Most of us enjoy reading Letters to the Editor, giving us an idea of other people’s genuine interests and concerns. They also give us a current temperature reading of feelings towards governments, and ours on all levels don’t seem to be faring too well.
Booking vaccinations online brought plenty of frustrations as seniors became very frustrated by wait time. But more important was a statement in one letter that reported AHS had tweeted that 6,000 had access on the first day, and sadly she just didn’t believe the statement.
And that’s a big concern – we are at the point where we don’t believe what governments tell us.
No more Rocky Mountain coal mines?
It’s almost a year since I questioned in this column when we would be back to ‘normal’ with people returning to their downtown desks. There will be those willing to stay working from home although I hear from more and more who are anxious to be amongst colleagues.
Good, I think, for companies who will benefit from creativity fostered by in-office relationships, and good for retailers and restaurants who have been hurt so badly.
And what about all those office plants? Hope they have been cared for by somebody, or I know of plant companies more than willing to freshen up welcoming space with new exotics that can be so pleasing and help provide a healthy environment.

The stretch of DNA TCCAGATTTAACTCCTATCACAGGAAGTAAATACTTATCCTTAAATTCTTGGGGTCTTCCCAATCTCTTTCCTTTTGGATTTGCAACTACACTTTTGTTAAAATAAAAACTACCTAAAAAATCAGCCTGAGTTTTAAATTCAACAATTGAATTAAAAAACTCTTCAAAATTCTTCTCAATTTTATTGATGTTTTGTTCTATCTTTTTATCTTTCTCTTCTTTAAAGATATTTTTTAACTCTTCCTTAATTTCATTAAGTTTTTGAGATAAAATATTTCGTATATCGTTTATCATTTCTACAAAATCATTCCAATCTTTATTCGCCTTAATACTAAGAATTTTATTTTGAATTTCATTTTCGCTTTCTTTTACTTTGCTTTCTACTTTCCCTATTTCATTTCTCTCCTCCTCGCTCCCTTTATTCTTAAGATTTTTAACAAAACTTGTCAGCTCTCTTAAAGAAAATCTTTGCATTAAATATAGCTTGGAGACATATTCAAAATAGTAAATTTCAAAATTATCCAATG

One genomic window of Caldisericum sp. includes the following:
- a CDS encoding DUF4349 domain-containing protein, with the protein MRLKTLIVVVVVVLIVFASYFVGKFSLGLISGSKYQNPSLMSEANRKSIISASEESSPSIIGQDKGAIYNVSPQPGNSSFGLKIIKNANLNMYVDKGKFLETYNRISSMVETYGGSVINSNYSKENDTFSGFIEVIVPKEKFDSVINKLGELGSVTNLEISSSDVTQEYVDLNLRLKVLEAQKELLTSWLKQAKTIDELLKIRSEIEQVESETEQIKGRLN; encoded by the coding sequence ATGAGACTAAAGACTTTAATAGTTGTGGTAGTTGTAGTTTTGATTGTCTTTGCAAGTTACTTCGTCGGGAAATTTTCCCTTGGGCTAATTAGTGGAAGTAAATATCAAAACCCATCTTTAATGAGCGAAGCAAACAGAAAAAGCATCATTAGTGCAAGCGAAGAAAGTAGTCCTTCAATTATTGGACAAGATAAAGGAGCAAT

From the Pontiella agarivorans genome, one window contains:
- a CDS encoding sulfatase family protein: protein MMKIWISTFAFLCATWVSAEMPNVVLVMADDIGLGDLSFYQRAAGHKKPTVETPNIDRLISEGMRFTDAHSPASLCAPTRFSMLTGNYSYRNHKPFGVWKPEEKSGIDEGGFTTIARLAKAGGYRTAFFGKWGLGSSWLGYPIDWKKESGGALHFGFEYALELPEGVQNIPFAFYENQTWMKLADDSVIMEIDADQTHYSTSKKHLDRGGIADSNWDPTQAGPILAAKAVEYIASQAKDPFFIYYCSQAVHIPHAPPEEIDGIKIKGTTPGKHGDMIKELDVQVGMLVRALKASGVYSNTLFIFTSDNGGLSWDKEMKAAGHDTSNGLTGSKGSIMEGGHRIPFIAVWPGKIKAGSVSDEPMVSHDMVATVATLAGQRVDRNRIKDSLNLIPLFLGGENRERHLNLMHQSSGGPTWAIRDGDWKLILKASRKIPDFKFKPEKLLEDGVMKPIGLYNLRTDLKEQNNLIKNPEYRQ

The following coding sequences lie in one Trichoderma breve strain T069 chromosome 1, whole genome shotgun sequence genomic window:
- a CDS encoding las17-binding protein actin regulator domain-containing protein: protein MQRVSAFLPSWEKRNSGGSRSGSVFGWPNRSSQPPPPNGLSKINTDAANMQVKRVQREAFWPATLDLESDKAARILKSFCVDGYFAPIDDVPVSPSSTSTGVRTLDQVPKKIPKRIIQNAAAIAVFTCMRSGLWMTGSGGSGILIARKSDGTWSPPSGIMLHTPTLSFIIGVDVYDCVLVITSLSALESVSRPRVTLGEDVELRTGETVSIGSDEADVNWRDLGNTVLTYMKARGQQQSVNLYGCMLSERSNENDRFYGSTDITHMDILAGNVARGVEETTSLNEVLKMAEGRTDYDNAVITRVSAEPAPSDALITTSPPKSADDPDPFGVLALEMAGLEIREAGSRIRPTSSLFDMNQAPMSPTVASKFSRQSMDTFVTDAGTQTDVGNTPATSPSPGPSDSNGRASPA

Lots of people collect postcards, but few send them.
Mine include photos of Simla in India, tea plantations and old Calgary. One of my favourites shows the 1st Street underpass, the Grain Exchange Building and a house on land where the Palliser Hotel was later built. Another, addressed simply to Mrs. R.M. Smythe, Revelstoke, B.C., shows the original St. Mary’s Cathedral and hall.
Postcards were a pleasant way of sending greetings and letting people know where you were; emails, text and the telephone are the way today. And if you do send a view of where you are holidaying it probably arrives after you are back home.
So, I applaud Canada Post for the nice surprise of the offer of a postage-paid postcard to share special moments with friend and family. A great marketing piece that just might encourage me to use more.
It’s amazing how a small idea can grow into a big and successful operation, aided by inspiration and commitment.
Back in 1963 Calgary businessman Art Jenkyns met Dr. Ben Gullison who had been working at a mission hospital in India.
Jenkyns said he’d like to help raise funds for the work and Operation Eyesight was formed. Little by little, without the aid of our modern communication tools, it grew until today the Calgary-based charity is a world-renowned leader in the global eye care sector.
“You can’t change the world, but you can change some people’s world,” is a quote he lived by.
Final Words: A rich person is nothing but a poor person with money. – W.C. Fields